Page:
Monday, December 27, 2004

Polluted water, rotting bodies raise health fears

I was raised in Asia. I have experience those malaria & cholera in the late 50's & the 60's. I also witness many kids at my age have developed skin problem after that.

Then the health authority always use the DDT to spray on the drain & rivers, there is not any water filter system available then. Hence theose baby bloomers like me are the 1st line of experiencing the Drinking Water pollutions.

I am glad that, today there is so many organizations can be available to help in view of recent event. I am sure such kind of collabrations is a significant contributions to the suffering people.

Polluted water, rotting bodies raise health fears

The UN warned of epidemics within days unless health systems in southern Asia can cope after more than 14 000 people were killed and hundreds of thousands left homeless by a tsunami.

"This may be the worst national disaster in recent history because it is affecting so many heavily populated coastal areas ... so many vulnerable communities," the UN's Emergency Relief Co-ordinator Jan Egeland said.

"The longer term effects may be as devastating as the tsunami itself ... Many more people are now affected by polluted drinking water. We could have epidemics within a few days unless we get health systems up and running."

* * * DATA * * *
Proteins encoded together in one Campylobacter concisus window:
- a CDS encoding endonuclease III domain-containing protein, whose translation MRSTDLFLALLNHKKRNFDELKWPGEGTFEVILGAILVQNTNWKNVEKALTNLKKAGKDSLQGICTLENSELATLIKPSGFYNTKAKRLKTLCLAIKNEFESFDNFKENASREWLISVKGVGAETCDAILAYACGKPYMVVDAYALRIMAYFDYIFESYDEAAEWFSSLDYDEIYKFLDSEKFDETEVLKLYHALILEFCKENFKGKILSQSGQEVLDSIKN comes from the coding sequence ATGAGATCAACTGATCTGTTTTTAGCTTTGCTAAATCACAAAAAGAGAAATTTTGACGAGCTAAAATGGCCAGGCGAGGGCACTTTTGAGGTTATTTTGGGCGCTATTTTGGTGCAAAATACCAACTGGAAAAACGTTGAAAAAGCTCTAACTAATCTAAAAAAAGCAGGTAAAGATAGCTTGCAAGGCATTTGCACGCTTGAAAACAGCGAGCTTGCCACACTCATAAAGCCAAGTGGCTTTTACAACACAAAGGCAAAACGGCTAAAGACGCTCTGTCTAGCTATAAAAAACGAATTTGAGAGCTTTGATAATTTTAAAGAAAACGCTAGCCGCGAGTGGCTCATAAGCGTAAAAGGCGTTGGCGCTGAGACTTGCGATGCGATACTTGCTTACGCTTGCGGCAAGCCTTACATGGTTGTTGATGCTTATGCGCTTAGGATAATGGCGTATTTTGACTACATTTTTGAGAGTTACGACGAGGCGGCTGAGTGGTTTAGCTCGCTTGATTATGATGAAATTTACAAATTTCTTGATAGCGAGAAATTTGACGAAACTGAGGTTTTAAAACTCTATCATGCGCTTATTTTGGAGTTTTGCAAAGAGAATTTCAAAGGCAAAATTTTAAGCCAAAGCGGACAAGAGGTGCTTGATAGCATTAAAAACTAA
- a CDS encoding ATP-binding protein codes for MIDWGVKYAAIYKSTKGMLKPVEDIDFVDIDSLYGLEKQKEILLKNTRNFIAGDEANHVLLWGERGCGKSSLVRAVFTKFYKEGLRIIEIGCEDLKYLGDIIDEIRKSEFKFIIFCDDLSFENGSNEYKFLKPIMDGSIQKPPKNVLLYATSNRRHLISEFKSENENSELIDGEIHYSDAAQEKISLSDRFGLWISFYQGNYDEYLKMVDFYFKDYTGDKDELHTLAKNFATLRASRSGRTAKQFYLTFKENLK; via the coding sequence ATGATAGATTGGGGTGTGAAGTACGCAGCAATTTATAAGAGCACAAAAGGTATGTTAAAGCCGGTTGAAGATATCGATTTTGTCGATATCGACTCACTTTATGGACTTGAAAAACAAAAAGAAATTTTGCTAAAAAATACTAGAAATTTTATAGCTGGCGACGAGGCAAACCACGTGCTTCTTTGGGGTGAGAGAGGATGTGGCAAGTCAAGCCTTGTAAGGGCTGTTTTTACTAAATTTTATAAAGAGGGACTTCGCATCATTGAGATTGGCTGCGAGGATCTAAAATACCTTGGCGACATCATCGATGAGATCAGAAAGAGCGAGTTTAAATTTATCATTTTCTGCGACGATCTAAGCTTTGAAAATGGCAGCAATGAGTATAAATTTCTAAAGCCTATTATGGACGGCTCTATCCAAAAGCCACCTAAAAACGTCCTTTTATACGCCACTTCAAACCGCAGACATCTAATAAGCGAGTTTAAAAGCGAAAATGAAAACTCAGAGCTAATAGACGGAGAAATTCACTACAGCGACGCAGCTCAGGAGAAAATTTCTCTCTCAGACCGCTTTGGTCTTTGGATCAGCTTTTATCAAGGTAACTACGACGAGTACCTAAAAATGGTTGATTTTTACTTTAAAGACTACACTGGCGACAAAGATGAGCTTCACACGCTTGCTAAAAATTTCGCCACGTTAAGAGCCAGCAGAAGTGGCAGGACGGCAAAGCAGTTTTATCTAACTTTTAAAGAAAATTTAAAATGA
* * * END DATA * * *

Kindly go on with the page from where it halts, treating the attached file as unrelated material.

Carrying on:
Experts said the top five issues to be addressed were water, sanitation, food, shelter and health.

"We've had reports already from the south of India of bodies rotting where they have fallen and that will immediately affect the water supply especially for the most impoverished people," said Christian Aid emergency officer Dominic Nutt.

Some affected areas have had communications cut. Others are so remote it is impossible to know the extent of the damage.

The Geneva-based International Federation of Red Cross and Red Crescent Societies said it was seeking an immediate $6.5 million for emergency aid funding.

"This is a preliminary appeal. It will be revised after exact needs are evaluated," said Simon Missiri, head of the federation's Asia Pacific department.

Earlier, the federation released $870 000 from its disaster relief emergency fund to get assistance moving to the region. read More...
Cape Argus - Polluted water, rotting bodies raise health fears

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